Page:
As to the GRE, I took it twice - scored OK the first time with minimal studying, but didn't hit my target score. So, I got a math study book and studied 1 hr every day for a month because I felt it was easier to buff up on my basic math skills. When I took the test over my math went up 10 points but my verbal went up 40. Just a different test with different vocabulary. It also helped that I was more familiar with the test itself.

Good luck!

Pooperman

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Re: GRE Advice
« Reply #16 on: October 28, 2014, 09:06:07 AM »
Took the GRE a couple of years ago (2012). I just looked at some test questions, did a little bit of practice for the questions (like I did 20 of each kind basically). I went in after doing that, did really well on the multiple choice bits. Bombed the writing (always sucked at those sections). Ended up with nearly a perfect in the math section, which is all I really cared about. I was applying to engineering school. I can write if I need to, but I'm bad at writing cold (without the time to rearrange sections to make it coherent). Really, if you're good at multiple choice exams, it's not that bad. The math is easier than the SAT, the verbal is more difficult, but not much. I believe my scores for the (new) GRE were: 168 (quant), 162 (verbal), 2.5 (writing).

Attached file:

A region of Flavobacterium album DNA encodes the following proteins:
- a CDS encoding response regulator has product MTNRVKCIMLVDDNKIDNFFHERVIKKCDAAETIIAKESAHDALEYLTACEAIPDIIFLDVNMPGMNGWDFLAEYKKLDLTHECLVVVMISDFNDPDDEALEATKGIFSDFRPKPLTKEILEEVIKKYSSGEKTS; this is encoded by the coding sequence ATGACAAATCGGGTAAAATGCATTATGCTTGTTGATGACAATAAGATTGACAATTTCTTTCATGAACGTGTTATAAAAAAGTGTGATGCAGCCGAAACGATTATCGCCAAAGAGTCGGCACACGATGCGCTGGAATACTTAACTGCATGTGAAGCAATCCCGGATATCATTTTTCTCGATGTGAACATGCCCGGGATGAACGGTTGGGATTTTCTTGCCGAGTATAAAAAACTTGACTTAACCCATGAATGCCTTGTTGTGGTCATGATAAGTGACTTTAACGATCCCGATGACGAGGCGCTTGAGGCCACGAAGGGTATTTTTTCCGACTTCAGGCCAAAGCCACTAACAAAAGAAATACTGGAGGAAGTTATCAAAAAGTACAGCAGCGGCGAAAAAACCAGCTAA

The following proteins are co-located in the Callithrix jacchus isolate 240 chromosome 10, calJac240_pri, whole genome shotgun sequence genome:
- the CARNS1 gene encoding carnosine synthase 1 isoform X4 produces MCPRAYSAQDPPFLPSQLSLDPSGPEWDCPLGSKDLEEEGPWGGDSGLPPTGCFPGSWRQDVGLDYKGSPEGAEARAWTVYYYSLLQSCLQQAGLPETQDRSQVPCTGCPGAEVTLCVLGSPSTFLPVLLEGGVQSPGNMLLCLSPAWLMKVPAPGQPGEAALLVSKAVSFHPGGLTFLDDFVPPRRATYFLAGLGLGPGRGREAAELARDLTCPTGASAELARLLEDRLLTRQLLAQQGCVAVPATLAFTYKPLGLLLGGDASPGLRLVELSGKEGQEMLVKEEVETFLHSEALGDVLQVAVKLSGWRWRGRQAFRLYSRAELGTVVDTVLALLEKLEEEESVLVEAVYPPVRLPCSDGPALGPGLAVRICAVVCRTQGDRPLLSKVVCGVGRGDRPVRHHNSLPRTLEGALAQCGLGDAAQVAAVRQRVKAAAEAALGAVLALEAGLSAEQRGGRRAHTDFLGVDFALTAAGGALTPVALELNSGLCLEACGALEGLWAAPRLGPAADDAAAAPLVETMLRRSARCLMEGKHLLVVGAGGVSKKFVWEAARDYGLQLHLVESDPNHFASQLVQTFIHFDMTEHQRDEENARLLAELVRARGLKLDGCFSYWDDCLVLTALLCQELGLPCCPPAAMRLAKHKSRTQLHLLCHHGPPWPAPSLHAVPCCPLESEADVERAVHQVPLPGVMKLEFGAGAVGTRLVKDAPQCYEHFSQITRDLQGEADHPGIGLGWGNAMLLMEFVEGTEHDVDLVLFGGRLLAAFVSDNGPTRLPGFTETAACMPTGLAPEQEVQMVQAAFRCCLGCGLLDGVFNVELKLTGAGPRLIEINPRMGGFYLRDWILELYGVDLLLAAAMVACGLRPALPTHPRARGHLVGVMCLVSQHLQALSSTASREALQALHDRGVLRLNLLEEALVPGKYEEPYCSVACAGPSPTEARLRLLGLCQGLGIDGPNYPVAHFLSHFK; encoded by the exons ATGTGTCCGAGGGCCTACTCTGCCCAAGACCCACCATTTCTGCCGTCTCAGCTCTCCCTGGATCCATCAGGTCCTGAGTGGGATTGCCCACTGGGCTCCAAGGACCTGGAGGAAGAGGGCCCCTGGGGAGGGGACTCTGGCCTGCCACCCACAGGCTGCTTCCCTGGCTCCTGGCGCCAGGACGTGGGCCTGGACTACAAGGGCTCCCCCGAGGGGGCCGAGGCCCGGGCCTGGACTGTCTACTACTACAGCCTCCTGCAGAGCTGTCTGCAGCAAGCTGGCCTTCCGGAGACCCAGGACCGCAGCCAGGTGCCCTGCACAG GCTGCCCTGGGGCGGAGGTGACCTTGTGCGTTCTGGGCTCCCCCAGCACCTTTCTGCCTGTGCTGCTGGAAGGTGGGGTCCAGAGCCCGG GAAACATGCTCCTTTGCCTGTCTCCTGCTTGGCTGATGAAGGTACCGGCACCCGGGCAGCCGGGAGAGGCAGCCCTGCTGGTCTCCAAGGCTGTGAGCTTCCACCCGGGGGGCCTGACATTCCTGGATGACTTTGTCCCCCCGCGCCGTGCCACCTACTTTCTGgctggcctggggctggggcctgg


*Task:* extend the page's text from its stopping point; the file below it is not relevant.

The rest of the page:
El Gringo

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Re: GRE Advice
« Reply #17 on: October 28, 2014, 11:01:57 AM »
Thanks everyone. I suppose I should modify my statement. Motivation isn't the problem. My issue is that I've got too much on my plate right now. It's more a matter of cutting down on other commitments to make time to consistently study.

DrFunk - the reason I'm looking to go to grad school is because I work in a field that requires you to eventually get one (international development) and in a city in which everyone is highly (over?) educated. I haven't taken the decision lightly.  My field doesn't pay well, and I hate the idea of going massively into debt. Though I think I'd really enjoy grad school, I'd also really enjoy not having to go to grad school. I've talked to a lot of people in my field, sought a lot of advice, tried to come up with alternatives, but all advice is unanimous: I need to get a graduate degree at some point. I've put off going to grad school for several years because I didn't want to just go for the sake of going. There are some slightly alternative suggestions, such as going to school outside of the US, where tuition is lower and programs are generally one year instead of two. I'm looking into that. In that case, of course, I wouldn't need to take the GRE. But I've also decided to plow ahead with the GRE and apply to US schools to see what kind of funding and opportunities arise. This is absolutely not a decision I'm taking likely.

mlipps

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Re: GRE Advice
« Reply #18 on: October 28, 2014, 11:07:01 AM »
What are you trying to study? I used Khan academy to prep for the math section of the GMAT & it was awesome. I scored a 710 with very little other studying so I think it worked pretty well!!

El Gringo

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Re: GRE Advice
« Reply #19 on: October 28, 2014, 11:19:49 AM »